Effects of withdrawal: When the feeling of well being and energy wears off, the meth user may experience entirely opposite effects, because the drug suppresses the normal production of adrenaline in the body. Irritability and fatigue may result. This often leads to the desire to use more in order to remain high.
Adverse reactions: Many of the effects of meth use can be negative, such as sleeplessness, anger and paranoia. More dramatic reactions include convulsions and agitation. An overdose can result in a potentially fatal cardiac arrest or stroke. There is also a possibility of lead poisoning. Meth abuse during pregnancy can result in congenital deformities and premature delivery.
Effects of prolonged usage: The pleasure/tension cycle is self-perpetuating. Long-term meth use is devastating. The user is unable to function in daily life and experiences exhaustion when the drug wears off. Dental decay is a well-known result of prolonged use. Long term use and higher doses needed to get high increase the risk of toxicity, overdose and death. Death by overdose rose 125 % between 1998 and 2002. Meth may permanently cause brain damage after prolonged use.
Usage by youth: The heartbreak of meth’s high incidence of use by teens and young people is exacerbated by the desire by young women to be thin. Meth use crosses every income and social background, and is common at “rave” clubs.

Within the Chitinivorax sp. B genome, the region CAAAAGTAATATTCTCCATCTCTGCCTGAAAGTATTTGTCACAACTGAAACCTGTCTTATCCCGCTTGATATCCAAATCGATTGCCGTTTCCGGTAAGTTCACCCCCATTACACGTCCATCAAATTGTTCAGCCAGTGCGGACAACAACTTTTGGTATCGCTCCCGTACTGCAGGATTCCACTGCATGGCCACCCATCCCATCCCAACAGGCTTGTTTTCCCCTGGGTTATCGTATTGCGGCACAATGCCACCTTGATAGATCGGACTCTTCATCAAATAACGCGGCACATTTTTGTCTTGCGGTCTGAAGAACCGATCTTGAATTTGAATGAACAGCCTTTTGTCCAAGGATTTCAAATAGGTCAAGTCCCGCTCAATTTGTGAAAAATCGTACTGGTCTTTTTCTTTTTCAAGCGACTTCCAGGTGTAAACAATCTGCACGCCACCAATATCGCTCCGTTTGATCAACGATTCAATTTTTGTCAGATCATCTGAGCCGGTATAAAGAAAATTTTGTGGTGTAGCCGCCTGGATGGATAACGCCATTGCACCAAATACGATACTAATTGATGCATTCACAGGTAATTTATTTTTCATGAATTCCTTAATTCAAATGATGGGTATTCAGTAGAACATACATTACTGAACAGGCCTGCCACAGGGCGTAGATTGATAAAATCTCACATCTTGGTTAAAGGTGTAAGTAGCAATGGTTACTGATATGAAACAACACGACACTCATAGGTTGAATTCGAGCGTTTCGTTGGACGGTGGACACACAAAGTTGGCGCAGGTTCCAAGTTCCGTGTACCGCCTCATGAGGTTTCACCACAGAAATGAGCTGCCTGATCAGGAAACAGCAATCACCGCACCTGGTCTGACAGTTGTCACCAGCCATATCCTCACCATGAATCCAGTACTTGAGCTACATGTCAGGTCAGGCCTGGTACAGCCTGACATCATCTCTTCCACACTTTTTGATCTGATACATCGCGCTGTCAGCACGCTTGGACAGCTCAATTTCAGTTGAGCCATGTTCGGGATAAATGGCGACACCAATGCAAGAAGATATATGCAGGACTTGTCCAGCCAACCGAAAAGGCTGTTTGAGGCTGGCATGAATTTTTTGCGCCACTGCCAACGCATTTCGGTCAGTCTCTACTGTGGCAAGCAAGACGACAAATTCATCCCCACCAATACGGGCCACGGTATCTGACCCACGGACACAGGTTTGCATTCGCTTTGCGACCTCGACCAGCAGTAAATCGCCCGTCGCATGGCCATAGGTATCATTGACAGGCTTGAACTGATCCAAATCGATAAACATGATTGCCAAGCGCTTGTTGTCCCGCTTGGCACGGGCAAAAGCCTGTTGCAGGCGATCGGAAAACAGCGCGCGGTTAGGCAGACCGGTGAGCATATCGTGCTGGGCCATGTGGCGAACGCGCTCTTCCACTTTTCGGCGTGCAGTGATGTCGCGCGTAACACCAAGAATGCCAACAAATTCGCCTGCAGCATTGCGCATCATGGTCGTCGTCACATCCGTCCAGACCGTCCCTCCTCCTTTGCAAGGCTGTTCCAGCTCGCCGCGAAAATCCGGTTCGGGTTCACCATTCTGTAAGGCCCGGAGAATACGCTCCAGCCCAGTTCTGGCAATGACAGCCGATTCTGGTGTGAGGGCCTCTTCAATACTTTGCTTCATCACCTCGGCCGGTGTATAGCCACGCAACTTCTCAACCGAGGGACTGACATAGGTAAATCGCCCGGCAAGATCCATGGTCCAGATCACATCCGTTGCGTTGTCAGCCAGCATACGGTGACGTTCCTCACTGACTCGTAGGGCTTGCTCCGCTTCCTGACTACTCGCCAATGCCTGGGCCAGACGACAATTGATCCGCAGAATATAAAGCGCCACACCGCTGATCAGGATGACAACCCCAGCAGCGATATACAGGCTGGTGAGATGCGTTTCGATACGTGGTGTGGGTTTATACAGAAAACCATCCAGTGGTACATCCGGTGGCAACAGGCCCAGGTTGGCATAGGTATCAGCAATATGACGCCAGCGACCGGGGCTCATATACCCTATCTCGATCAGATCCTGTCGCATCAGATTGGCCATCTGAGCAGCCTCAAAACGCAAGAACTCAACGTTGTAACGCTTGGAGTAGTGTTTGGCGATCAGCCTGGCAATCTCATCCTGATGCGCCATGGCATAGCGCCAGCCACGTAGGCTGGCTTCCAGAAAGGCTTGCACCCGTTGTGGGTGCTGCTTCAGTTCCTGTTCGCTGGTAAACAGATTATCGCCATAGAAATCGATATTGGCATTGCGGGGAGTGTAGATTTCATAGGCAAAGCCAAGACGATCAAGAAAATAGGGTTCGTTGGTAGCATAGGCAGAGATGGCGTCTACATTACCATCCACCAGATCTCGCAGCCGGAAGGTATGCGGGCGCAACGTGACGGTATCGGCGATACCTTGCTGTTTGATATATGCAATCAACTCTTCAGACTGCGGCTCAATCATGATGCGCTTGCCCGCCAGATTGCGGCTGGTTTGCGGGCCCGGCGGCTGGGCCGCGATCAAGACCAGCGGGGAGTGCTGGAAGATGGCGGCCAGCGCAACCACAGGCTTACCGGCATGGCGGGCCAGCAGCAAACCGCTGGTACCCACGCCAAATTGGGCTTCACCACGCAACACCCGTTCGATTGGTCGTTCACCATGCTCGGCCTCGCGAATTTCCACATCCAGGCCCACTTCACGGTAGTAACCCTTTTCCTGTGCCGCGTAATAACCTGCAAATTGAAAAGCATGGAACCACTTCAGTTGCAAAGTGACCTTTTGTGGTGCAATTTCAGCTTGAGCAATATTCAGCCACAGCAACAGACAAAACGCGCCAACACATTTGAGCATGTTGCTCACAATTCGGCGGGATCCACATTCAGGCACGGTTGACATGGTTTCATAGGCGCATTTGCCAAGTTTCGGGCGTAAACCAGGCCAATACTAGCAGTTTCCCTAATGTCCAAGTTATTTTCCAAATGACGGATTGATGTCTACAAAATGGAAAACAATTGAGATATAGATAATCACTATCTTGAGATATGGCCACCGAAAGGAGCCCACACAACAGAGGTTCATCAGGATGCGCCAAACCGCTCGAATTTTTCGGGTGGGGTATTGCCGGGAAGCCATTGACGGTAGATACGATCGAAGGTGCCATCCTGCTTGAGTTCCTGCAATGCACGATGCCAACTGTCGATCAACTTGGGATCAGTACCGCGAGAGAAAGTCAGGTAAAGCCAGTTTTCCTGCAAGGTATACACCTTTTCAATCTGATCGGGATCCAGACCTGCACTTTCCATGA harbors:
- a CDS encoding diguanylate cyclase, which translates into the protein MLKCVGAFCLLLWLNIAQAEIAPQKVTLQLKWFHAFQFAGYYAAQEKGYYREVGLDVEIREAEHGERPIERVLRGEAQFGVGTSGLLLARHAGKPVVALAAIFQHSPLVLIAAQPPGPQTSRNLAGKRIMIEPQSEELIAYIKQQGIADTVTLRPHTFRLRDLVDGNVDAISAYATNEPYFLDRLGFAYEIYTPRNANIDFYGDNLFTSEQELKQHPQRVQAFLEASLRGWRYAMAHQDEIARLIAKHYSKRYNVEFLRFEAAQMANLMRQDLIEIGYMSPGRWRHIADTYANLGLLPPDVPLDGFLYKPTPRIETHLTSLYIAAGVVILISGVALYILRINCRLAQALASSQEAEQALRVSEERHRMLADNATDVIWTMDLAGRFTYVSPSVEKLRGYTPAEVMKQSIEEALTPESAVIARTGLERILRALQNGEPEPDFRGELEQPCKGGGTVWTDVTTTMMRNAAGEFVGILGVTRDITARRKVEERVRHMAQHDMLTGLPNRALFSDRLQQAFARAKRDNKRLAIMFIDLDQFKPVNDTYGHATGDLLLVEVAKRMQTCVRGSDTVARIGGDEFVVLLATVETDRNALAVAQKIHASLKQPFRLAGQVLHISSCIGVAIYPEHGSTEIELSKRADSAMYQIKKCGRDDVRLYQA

The Internet is rife with sites that provide meth recipes and information on where to obtain ingredients. More than .3 % of 12 to 17-year olds and 18 to 25-year olds currently use meth. Among students, methamphetamine use was reported in 2000 to be 1.3 % of eighth grade students, 1.5 % of tenth grade students and 1.5 % of high school seniors. Higher percentages have actually used methamphetamine at some time, including almost 12 % of high school seniors. At least 4% of the U.S. population reports using the drug.
Recent Developments: Hospital emergency and treatment admissions for meth use increased throughout the 90s. In the past few years, the use of meth among teens has increased significantly for youth aged 12 to 17. Over the past few years, meth produced in Mexico has also increased.
Methamphetamine is the name of the drug commonly known on the street as Meth, Crystal Meth, Crystal, Ice, Crank, Speed, Glass, & Chalk. Methamphetamine comes in many forms and can be smoked, snorted, orally ingested, or injected.
Meth is odorless, making it difficult to detect. In the 1980's, "ice," a smokable form of methamphetamine, came into use.